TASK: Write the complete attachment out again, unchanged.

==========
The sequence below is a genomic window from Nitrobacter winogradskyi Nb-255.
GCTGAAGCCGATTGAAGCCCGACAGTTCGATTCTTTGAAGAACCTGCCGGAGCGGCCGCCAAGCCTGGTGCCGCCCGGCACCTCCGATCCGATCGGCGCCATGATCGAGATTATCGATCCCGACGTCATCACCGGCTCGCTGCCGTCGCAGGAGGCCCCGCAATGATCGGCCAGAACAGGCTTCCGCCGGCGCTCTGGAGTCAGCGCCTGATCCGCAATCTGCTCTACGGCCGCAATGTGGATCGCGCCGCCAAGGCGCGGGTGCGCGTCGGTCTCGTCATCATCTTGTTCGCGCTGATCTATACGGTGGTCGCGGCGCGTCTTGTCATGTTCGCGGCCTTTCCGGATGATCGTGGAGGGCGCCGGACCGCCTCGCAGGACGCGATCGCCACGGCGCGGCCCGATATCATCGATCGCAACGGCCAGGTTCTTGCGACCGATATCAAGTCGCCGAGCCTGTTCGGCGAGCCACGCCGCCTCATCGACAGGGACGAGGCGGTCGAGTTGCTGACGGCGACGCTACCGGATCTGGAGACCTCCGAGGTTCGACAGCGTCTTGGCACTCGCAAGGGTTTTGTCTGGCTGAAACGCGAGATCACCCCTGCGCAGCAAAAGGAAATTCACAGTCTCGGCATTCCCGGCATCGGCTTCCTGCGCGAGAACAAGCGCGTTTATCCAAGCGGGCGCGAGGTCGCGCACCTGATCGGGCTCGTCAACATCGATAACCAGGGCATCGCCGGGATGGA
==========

The sequence below is a genomic window from Nitrobacter winogradskyi Nb-255.
GCTGAAGCCGATTGAAGCCCGACAGTTCGATTCTTTGAAGAACCTGCCGGAGCGGCCGCCAAGCCTGGTGCCGCCCGGCACCTCCGATCCGATCGGCGCCATGATCGAGATTATCGATCCCGACGTCATCACCGGCTCGCTGCCGTCGCAGGAGGCCCCGCAATGATCGGCCAGAACAGGCTTCCGCCGGCGCTCTGGAGTCAGCGCCTGATCCGCAATCTGCTCTACGGCCGCAATGTGGATCGCGCCGCCAAGGCGCGGGTGCGCGTCGGTCTCGTCATCATCTTGTTCGCGCTGATCTATACGGTGGTCGCGGCGCGTCTTGTCATGTTCGCGGCCTTTCCGGATGATCGTGGAGGGCGCCGGACCGCCTCGCAGGACGCGATCGCCACGGCGCGGCCCGATATCATCGATCGCAACGGCCAGGTTCTTGCGACCGATATCAAGTCGCCGAGCCTGTTCGGCGAGCCACGCCGCCTCATCGACAGGGACGAGGCGGTCGAGTTGCTGACGGCGACGCTACCGGATCTGGAGACCTCCGAGGTTCGACAGCGTCTTGGCACTCGCAAGGGTTTTGTCTGGCTGAAACGCGAGATCACCCCTGCGCAGCAAAAGGAAATTCACAGTCTCGGCATTCCCGGCATCGGCTTCCTGCGCGAGAACAAGCGCGTTTATCCAAGCGGGCGCGAGGTCGCGCACCTGATCGGGCTCGTCAACATCGATAACCAGGGCATCGCCGGGATGGA